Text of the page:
According to another aspect of the present invention there is provided a tamper resistant processor a having program and data encryption/decryption function and a memory that stores computer readable program codes for sharing encrypted data region among three or more processes, the computer readable program codes include: a first computer readable program code for causing said computer to shift an execution mode of the tamper resistant processor to an encrypted instruction execution mode; a second computer readable program code for causing said computer to operate an owner process among the three or more processes to generate a shared encrypted data region to be shared among the three or more processes; a third computer readable program code for causing said computer to operate the owner process to specify a common key for the shared encrypted data region; a fourth computer readable program code for causing said computer to operate the three or more processes to generate an encrypted key notification region for each client process other than the owner process among the three or more processes, the encrypted key notification region being shared only between the owner process and the each client process; a fifth computer readable program code for causing said computer to operate the owner process to notify the common key to the each client process through the encrypted key notification region for the each client process; a sixth computer readable program code for causing said computer to operate the each client process to map the shared encrypted data region generated by the owner process to a process space of the each client process; and a seventh computer readable program code for causing said computer to set address information of the shared encrypted data region for each process among the three or more processes in relation to the common key in an encrypted attribute register inside the tamper resistant processor.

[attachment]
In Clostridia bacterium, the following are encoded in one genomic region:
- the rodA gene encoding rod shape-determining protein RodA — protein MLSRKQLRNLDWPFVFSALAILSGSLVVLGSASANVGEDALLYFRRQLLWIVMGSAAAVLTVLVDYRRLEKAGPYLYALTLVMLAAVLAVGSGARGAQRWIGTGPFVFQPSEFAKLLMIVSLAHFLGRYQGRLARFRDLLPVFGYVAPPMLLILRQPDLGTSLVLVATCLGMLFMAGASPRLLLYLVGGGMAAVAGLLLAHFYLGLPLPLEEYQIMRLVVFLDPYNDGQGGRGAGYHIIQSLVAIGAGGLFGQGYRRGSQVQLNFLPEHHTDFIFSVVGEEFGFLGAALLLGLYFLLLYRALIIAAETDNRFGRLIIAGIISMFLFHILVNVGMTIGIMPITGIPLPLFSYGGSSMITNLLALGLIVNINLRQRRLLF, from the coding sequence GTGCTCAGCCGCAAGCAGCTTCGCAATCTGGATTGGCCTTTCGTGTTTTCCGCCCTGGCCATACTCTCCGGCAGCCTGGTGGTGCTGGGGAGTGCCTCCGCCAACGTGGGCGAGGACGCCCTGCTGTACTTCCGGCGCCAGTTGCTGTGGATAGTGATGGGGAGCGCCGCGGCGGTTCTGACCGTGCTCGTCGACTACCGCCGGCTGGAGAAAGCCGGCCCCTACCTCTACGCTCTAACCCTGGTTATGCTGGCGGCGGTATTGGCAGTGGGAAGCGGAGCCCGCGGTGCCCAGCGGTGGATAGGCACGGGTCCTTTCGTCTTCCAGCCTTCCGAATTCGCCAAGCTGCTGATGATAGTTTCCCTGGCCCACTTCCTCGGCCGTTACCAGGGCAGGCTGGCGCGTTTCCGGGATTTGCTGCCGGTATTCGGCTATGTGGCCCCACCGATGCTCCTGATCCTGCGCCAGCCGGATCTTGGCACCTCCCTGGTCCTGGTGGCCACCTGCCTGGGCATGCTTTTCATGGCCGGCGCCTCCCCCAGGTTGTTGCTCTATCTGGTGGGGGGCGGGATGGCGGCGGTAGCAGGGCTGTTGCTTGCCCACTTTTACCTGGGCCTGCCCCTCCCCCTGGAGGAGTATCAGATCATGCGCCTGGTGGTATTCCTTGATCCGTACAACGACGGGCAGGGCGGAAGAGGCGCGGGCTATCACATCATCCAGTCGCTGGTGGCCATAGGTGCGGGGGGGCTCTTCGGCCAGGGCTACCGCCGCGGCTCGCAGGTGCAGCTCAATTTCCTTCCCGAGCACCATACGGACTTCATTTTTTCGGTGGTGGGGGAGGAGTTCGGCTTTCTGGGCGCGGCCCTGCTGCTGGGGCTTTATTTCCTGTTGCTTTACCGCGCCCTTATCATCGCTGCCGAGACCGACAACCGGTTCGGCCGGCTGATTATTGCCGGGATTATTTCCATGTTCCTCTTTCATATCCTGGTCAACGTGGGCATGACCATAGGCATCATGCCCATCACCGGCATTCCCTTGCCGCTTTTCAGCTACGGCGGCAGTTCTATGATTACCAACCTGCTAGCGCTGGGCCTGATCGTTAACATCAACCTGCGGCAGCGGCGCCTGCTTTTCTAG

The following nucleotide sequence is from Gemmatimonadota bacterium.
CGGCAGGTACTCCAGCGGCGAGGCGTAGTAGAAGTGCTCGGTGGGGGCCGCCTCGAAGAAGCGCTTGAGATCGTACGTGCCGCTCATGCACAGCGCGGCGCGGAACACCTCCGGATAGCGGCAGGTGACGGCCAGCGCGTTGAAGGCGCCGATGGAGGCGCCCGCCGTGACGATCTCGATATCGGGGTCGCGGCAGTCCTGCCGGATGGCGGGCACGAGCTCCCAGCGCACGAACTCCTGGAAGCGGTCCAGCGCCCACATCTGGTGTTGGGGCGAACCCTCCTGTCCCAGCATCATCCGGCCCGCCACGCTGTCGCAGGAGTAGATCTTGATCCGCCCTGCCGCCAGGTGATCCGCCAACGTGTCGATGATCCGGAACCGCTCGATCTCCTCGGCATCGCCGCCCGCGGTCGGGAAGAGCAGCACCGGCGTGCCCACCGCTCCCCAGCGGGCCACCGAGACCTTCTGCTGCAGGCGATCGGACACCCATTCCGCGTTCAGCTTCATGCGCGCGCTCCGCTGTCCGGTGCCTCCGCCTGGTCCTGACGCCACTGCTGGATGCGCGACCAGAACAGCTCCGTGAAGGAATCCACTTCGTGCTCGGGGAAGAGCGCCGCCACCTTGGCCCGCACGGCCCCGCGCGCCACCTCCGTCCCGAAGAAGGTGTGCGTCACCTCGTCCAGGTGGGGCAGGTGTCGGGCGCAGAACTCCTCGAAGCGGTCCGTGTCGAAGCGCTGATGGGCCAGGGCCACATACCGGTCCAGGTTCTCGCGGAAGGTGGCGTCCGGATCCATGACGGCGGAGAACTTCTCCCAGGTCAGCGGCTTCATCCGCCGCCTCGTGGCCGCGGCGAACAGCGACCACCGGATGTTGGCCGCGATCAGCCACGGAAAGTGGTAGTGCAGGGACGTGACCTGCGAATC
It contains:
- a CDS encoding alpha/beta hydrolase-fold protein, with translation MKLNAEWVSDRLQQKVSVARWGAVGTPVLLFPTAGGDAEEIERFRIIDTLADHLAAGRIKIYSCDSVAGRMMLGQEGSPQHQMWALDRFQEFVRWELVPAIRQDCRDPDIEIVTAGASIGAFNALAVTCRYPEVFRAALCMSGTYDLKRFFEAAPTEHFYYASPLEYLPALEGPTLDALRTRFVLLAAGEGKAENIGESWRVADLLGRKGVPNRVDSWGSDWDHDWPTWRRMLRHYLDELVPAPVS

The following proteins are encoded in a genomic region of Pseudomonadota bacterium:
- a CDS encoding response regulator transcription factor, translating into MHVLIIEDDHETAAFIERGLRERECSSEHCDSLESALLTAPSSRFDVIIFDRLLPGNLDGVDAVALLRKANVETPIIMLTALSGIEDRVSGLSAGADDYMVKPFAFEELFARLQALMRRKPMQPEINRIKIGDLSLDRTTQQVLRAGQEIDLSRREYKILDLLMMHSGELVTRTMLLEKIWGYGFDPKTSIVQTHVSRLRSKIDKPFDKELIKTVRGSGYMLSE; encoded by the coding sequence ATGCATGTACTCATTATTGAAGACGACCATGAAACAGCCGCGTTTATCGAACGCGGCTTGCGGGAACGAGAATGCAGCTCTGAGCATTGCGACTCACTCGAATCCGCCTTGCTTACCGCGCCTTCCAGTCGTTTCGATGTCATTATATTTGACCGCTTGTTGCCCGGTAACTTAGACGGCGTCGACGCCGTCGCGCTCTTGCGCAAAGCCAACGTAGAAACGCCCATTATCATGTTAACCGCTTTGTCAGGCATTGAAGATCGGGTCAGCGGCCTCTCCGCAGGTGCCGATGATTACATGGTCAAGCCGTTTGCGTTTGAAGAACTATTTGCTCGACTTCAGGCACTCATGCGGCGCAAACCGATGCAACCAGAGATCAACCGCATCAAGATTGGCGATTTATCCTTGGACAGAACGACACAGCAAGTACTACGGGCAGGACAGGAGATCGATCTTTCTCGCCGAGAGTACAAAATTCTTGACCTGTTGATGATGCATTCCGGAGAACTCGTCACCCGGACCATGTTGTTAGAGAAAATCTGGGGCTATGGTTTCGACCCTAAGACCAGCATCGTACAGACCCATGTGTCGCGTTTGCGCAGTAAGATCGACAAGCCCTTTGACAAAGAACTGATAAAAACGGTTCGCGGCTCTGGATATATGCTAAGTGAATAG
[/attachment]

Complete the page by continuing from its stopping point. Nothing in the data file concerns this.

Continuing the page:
Other features and advantages of the present invention will become apparent from the following description taken in conjunction with the accompanying drawings.

BRIEF DESCRIPTION OF THE DRAWINGS

FIG. 1 is a block diagram showing an exemplary configuration of a microprocessor presupposed in the method for sharing encrypted data region among processes according to the present invention.

FIG. 2 is an exemplary configuration of an encrypted attribute register and a key storage data inside the microprocessor of FIG. 1.

FIG. 3 is a diagram showing an exemplary relationship among encrypted regions generated in a process, keys used in generating these regions, and an encrypted attribute register in the microprocessor of FIG. 1.

FIG. 4 is a diagram showing an outline of the method for sharing an encrypted data region between two processes and corresponding encrypted attribute registers according to the first embodiment of the present invention.

FIG. 5 is a flow chart showing a processing procedure of the method for sharing an encrypted data region between two processes according to the first embodiment of the present invention.

FIG. 6 is a sequence chart showing an authentication procedure used in the method for sharing an encrypted data region between two processes according to the second embodiment of the present invention.

FIG. 7 is a diagram showing an outline of the method for sharing an encrypted data region among three processes according to the third embodiment of the present invention.

FIG. 8 is a diagram showing exemplary configuration of encrypted attribute registers used in the method for sharing an encrypted data region among three processes according to the third embodiment of the present invention.

DETAILED DESCRIPTION OF THE INVENTION

Referring now to FIG. 1 to FIG. 8, embodiments of a method for sharing encrypted data region among processes according to the present invention will be described in detail.

First, the major features of the present invention will be briefly summarized.